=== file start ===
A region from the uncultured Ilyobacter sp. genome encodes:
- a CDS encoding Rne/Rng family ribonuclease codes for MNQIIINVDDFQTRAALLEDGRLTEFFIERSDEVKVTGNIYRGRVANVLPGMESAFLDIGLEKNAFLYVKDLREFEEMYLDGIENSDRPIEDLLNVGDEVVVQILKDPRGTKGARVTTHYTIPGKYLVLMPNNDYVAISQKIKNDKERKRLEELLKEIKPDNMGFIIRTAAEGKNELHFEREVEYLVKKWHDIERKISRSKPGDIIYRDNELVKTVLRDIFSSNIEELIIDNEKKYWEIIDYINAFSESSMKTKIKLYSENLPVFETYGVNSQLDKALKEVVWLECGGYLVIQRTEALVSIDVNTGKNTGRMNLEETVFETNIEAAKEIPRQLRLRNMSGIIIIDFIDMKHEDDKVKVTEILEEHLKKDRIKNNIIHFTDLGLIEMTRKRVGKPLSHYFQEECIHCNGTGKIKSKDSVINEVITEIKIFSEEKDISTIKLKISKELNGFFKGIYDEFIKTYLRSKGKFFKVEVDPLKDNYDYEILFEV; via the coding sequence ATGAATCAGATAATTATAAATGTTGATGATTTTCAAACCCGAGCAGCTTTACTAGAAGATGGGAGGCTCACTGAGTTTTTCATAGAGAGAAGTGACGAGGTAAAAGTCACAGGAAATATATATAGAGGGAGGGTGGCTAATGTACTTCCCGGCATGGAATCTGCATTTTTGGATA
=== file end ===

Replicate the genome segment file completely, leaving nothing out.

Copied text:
A region from the uncultured Ilyobacter sp. genome encodes:
- a CDS encoding Rne/Rng family ribonuclease codes for MNQIIINVDDFQTRAALLEDGRLTEFFIERSDEVKVTGNIYRGRVANVLPGMESAFLDIGLEKNAFLYVKDLREFEEMYLDGIENSDRPIEDLLNVGDEVVVQILKDPRGTKGARVTTHYTIPGKYLVLMPNNDYVAISQKIKNDKERKRLEELLKEIKPDNMGFIIRTAAEGKNELHFEREVEYLVKKWHDIERKISRSKPGDIIYRDNELVKTVLRDIFSSNIEELIIDNEKKYWEIIDYINAFSESSMKTKIKLYSENLPVFETYGVNSQLDKALKEVVWLECGGYLVIQRTEALVSIDVNTGKNTGRMNLEETVFETNIEAAKEIPRQLRLRNMSGIIIIDFIDMKHEDDKVKVTEILEEHLKKDRIKNNIIHFTDLGLIEMTRKRVGKPLSHYFQEECIHCNGTGKIKSKDSVINEVITEIKIFSEEKDISTIKLKISKELNGFFKGIYDEFIKTYLRSKGKFFKVEVDPLKDNYDYEILFEV; via the coding sequence ATGAATCAGATAATTATAAATGTTGATGATTTTCAAACCCGAGCAGCTTTACTAGAAGATGGGAGGCTCACTGAGTTTTTCATAGAGAGAAGTGACGAGGTAAAAGTCACAGGAAATATATATAGAGGGAGGGTGGCTAATGTACTTCCCGGCATGGAATCTGCATTTTTGGATA